What does Kapr have to say about textual criticism? Let’s plunge into the Deeper Waters and find out.
This book is an odd read. The second chapter is about textual criticism. Now what would have helped this case even more would have been to have had a description more on how textual criticism works. There was some of this, but I would have liked to have seen more. Again, Kapr is surprisingly friendly to the Bible and doesn’t seem to think arguments from textual criticism to break down the Bible really work at all.
However, what made this into a more surreal experience was the fact of who Kapr goes after the most in this chapter. It’s not fundamentalist atheists. While it is Christians, which is expected, it’s the group of Christians that he goes after the most that is most surprising.
Kapr has a long and sustained argument against the King James Only movement in this chapter. Ironically, he does a lot of work to undermine the position and has the data from the translators of the KJV at this disposal as well. There is no demeaning of the KJV as it is a fine translation, but it is not a perfect translation sent down from Heaven. (I suspect at this point anyone who is a follower of the blog who is a KJV onlyist has hit unsubscribe.)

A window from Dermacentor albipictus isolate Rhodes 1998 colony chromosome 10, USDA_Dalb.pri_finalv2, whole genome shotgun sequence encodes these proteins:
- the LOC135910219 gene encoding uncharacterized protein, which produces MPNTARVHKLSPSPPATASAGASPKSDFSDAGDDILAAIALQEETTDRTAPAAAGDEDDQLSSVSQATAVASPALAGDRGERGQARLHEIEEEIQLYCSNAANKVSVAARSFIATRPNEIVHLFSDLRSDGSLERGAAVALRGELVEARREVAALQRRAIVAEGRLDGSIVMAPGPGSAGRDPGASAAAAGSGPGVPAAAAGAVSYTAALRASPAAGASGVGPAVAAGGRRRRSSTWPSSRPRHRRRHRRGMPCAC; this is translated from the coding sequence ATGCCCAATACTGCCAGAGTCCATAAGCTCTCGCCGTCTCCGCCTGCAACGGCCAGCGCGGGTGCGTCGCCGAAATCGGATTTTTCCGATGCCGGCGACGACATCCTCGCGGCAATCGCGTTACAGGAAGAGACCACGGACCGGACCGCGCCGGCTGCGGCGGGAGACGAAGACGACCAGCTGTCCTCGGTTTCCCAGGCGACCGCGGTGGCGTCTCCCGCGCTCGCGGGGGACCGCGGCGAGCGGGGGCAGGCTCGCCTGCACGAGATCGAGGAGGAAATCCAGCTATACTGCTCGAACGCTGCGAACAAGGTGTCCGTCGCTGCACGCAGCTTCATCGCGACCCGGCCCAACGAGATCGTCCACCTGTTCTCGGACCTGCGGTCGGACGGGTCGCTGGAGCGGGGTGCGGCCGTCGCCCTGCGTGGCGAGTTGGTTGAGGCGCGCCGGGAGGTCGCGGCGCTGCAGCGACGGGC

The argument I think actually works. If I had been told that I was reading a Christian author, I would not have been surprised. Kapr’s way of approaching this I think is more often fair and even-handed than the majority of atheists out there.
I know this is short for a blog for me, but there’s really not much to say. Right now, I’m leaning towards thinking if an atheist wanted to read a non-scholarly work from their position, this could be a good one to start with. So far, I am under the impression that I could have a reasonable conversation with the author. It’s rare and refreshing.
(And I affirm the virgin birth)